The Charlotte News

Tuesday, May 31, 1955


Site Ed. Note: The front page and inside page report that the implementing decision of the Supreme Court in Brown v. Board of Education had been handed down this date, directing that public school segregation be ended as soon as feasible, that is "with all deliberate speed", taking local conditions into account. Chief Justice Earl Warren had delivered the unanimous decision, saying that the lower Federal courts could decide whether a prompt and reasonable start toward full compliance was being made by local school authorities, and that full compliance was anticipated as soon as practicable. The decision tended to side with the Southern states which had argued for no fixed deadline for desegregation and for taking into account local conditions. The NAACP had argued that the Court order desegregation by the following September or at the latest by September, 1956. The Administration had suggested that the Court follow a policy of "moderation with a degree of firmness." The cases directly before the Court had come from individual school districts in Kansas, South Carolina, Virginia, Delaware and from all of the schools of the District of Columbia. All of the cases were remanded to the Federal District Courts for further proceedings, with the exception of the Delaware case, which was remanded to the Supreme Court of Delaware from which it had come on certiorari to the U.S. Supreme Court. The broad principles would also apply to the 17 other states where segregation prevailed in the public schools, either by legal requirement or permissively. The opinion stated that the lower Federal courts should fashion and effectuate its decrees, "guided by equitable principles." It said that the "vitality of these constitutional principles cannot be allowed to yield simply because of disagreement with them." As with the opinion which had been originally released on May 17, 1954, the Court had gone to great lengths to prevent any possible leaks of the Court's decision. And, indeed, there was no advanced guesswork by the press as to what the Court would in fact do, whether it would side with the Southern states or the NAACP position, or take a middle stance in accord with that favored by the Administration. The decision had included newly confirmed Justice John Harlan, whose grandfather of the same name had been the lone dissenter in the Plessy v. Ferguson decision of 1896, which had established the principle of separate but equal facilities passing muster under the Fourteenth Amendment Equal Protection Clause, the case and principle overruled by Brown a year earlier, holding public school segregation per se unconstitutional.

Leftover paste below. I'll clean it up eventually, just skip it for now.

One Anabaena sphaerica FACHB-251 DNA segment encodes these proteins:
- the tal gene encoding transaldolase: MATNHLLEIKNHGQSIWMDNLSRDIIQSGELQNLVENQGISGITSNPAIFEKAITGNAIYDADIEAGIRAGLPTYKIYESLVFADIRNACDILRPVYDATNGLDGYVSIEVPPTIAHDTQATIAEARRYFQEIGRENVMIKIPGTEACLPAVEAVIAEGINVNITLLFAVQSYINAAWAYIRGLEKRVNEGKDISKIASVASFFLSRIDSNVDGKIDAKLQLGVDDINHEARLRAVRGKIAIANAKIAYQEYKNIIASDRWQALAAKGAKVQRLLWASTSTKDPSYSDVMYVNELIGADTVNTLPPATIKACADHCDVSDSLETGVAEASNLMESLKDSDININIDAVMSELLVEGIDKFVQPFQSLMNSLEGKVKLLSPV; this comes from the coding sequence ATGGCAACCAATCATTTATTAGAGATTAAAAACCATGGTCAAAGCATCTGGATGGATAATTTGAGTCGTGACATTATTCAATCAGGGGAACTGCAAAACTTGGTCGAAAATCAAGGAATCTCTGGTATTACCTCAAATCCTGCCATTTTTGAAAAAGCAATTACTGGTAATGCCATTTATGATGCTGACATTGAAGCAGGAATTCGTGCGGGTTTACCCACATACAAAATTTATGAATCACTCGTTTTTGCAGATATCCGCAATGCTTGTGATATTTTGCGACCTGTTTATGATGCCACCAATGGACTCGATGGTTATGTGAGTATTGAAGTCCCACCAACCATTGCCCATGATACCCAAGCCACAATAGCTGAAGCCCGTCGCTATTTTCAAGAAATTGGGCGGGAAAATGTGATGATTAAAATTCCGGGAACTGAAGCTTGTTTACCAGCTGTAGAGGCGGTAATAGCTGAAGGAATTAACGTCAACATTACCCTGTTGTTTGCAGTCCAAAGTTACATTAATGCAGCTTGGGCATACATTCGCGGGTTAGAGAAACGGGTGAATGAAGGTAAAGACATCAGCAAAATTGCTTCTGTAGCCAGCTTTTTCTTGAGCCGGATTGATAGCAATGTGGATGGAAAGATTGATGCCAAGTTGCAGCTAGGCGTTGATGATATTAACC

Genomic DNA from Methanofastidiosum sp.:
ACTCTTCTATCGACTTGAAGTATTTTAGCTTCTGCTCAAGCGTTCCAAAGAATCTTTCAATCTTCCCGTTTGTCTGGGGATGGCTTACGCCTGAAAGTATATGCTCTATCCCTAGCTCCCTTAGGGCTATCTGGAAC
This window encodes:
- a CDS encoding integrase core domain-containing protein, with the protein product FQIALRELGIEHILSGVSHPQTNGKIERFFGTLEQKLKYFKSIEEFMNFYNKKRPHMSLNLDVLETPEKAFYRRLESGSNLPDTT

In Raleigh, it was reported that the General Assembly, which had adjourned the previous week, had enacted laws during the session as requested by Governor Luther Hodges, aimed at decentralizing the public school system and transferring powers previously exercised by the State Board of Education to the 100 county and 74 city school boards. The Governor had promised the Legislature that he would call it back into special session if the Court ruling was "extreme or abrupt and would tend to seriously disrupt our public school system." In so doing, he had made a deal with a legislator who agreed not to press for passage of a bill to amend the State Constitution to permit use of public finds to operate private schools in an effort to circumvent the Brown decision regarding public schools. The Legislature had also enacted a law terminating the continuation of contracts of school teachers and principals, placing their employment on a year-to-year basis instead, because of the prospective anticipation of the elimination of many black teachers in an integrated school system. Assistant Attorney General I. Beverly Lake had argued the case for North Carolina before the Supreme Court regarding its implementing decision, contending that an abrupt end to segregation could lead to riots in the streets. He was a visionary, make no mistake. In 1965, appointed to the State Supreme Court by Governor Dan K. Moore, was I. Beverly Lake.

In Charlotte, the Court's decision this date had met with a mild reaction among local school officials and others, with most believing it was about the only type of decision the Court could have made and that it would cause less controversy than if a definite deadline for desegregation had been ordered. Kelly Alexander, president of the NAACP chapter of North Carolina, said that it was too early to make a statement of future action, but stated that future court action could be in the offing if it appeared that communities over the state were dragging their feet on desegregation. Dr. Elmer Garinger, superintendent of the Charlotte City Schools, said that he believed it was fortunate that the Court did not impose a strict deadline, and by giving localities the time to work out their own problems, the decision ought enable the local school system to make necessary changes in a spirit of harmony.